"It is eternal audience..."

Among the reasons I keep returning to Cedar Sigo's poems is that he uses silence in such a magnificent way. By 'silence' perhaps I mean reticence, the desire to keep the poem as secret and unearthly as possible. And yet his language remains grounded, affiliated with that sense of place and self Eugenio Montejo calls terredad (or, earthness). As Miguel Gomes describes it in his introduction to Montejo's The Trees: Selected Poems 1967-2004 (Salt Publishing, 2004):

"The new term springs not from some avant-garde attempt to astonish the reader; it is, rather, the only way of expressing the poet's belief in a primordial and always necessary union between culture and anything material existing independently of human beings. Terredad evokes a deeply socialized understanding of space, which is irreducible to merely physical, biological or geographical terms. It reminds us that people cannot conceive of anything around them without immediately marking it with subjective expectations; that space, as Henri Lefebvre would put it, can be and has been produced because it is both an embodiment and a medium of social life." (xix-xx)

Cedar's terredad is rooted in poems and fellow poets, in the movie or TV screen, in the turntable, and of course in the library. As well as the street, the bedroom and the correlation between self and city. In the second edition of Selected Writings (Ugly Duckling Presse, 2005) the reader is invited to view certain private symbols and memories, all of which the poet never fully explains. And yet, the reader is included within the geography of the poems by way of graceful language. He concludes the book with that private sphere being invaded by economic necessity:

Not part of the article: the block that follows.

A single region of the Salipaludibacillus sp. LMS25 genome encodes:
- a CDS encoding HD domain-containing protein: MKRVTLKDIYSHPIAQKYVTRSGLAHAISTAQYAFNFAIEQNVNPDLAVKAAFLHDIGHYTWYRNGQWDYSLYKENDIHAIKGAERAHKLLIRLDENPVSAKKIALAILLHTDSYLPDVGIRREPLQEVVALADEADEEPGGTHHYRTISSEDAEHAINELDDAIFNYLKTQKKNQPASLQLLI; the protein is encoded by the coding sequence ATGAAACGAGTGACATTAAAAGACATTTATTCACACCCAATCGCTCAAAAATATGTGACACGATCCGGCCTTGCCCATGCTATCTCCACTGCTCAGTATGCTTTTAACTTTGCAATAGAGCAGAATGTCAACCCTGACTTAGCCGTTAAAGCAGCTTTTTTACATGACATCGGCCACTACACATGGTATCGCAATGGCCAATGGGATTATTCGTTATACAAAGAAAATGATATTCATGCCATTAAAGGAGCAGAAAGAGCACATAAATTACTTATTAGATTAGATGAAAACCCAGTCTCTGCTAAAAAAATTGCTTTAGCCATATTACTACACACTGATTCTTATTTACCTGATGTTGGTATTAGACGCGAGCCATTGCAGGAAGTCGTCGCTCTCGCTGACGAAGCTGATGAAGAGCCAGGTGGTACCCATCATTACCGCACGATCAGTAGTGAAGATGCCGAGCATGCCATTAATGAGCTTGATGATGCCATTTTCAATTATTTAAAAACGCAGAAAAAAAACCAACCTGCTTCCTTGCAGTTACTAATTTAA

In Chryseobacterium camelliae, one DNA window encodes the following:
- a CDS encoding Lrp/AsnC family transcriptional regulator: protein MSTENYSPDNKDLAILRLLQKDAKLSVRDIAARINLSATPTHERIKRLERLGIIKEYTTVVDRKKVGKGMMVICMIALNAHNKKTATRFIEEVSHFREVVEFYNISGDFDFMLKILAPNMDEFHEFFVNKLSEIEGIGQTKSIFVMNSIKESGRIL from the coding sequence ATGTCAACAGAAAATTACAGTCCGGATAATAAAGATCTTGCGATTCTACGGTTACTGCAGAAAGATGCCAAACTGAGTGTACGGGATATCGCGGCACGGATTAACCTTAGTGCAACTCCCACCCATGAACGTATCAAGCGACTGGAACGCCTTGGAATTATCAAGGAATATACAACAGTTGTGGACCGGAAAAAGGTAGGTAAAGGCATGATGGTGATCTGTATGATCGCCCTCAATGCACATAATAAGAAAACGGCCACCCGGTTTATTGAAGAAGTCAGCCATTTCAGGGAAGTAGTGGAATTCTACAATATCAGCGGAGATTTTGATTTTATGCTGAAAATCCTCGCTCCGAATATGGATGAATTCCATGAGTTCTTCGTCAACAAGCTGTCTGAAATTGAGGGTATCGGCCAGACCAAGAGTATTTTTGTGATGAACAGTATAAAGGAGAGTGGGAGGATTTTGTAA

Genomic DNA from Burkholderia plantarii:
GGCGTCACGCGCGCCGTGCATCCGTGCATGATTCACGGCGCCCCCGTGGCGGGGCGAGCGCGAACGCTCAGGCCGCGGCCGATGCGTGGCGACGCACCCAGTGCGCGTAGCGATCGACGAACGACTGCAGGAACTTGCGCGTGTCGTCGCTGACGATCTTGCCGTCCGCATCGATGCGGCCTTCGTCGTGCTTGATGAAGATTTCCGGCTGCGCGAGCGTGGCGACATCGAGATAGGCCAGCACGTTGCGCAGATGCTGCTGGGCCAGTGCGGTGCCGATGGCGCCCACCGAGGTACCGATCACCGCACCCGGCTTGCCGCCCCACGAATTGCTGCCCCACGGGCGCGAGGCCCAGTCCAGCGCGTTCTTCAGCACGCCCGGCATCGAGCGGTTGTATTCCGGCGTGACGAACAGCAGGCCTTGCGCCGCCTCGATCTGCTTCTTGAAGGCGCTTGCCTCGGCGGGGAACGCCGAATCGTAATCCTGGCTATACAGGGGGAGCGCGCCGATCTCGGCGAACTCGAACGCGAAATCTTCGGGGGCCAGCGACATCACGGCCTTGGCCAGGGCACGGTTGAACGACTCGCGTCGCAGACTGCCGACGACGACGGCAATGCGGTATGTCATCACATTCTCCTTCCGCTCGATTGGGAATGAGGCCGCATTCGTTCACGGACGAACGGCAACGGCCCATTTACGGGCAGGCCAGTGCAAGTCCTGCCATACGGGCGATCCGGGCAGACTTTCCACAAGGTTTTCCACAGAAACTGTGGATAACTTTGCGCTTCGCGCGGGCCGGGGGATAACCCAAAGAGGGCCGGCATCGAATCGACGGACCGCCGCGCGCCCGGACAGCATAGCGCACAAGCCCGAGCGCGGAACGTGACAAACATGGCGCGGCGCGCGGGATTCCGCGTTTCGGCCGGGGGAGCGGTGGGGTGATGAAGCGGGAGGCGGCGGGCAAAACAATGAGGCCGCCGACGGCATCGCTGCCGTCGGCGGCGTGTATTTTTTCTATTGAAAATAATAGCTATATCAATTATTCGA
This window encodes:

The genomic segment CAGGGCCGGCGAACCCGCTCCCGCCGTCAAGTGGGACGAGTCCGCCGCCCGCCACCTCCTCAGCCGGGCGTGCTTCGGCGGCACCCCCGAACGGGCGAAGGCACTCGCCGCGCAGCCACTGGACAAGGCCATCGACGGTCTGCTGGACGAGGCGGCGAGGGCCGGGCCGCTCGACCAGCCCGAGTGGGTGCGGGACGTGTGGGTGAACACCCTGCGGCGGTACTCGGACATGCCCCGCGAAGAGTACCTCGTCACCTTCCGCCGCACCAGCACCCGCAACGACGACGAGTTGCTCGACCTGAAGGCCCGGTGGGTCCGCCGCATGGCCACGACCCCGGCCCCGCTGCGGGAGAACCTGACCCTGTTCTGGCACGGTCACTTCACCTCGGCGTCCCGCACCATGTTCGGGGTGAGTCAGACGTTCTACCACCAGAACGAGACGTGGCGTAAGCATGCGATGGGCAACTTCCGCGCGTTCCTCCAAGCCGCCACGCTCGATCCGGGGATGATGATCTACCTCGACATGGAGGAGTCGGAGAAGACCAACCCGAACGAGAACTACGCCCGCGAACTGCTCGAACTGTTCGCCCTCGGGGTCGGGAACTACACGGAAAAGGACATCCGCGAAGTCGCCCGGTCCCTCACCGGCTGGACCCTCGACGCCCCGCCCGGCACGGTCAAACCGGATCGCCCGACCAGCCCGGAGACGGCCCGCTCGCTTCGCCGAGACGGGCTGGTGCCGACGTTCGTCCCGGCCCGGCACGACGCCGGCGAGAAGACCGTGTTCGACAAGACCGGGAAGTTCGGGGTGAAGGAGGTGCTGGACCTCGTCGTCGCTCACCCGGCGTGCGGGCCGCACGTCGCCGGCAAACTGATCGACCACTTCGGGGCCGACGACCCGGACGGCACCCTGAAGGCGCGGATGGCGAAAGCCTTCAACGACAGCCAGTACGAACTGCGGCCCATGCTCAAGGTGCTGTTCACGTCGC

"STOP. It's just so private
A reference, requires enough
Of its audience. Slow the
Spinning wheels in Atlantis,
I have to lose my focus
I have to leave for work now."

That privacy he invokes exists as far away from "work" or "publication" or "career" as possible. It is a Mallarmean privacy, intended for friends and family, for the few who might want to listen. Of course, he inherits this dedication to silence partly from John Wieners, whose poems inhabit whatever Boston I might want to actually keep. When Wieners concludes the opening poem of his chapbook Pressed Wafer (1967) with the following stanza, he is perhaps hailing that immense and productive silence:

"It is eternal audience
and my feet hardened, my heart
blackend, nodding and
bowing before it."

I find this same dedication in the poems of Dolores Dorantes, whether in their original Spanish or in Jen Hofer's wonderful translations. I don't mean to connect any of these poets within a single impulse, since I'm merely watching my own affinities unfold here. But what they do share, in my reading of their work, is a refusal to abandon the poem to noise. They remind me why the poem must stay quiet. Dorantes carries her words into a blank space, an aura the reader should also wear, or risk missing:

"Redonda suerte
cierto pueblo
de pensamientos

Round fortune
a certain pueblo
of thoughts

* [Jen Hofer, ed, Sin puertas visibles, University of Pittsburg Press, 2003.]

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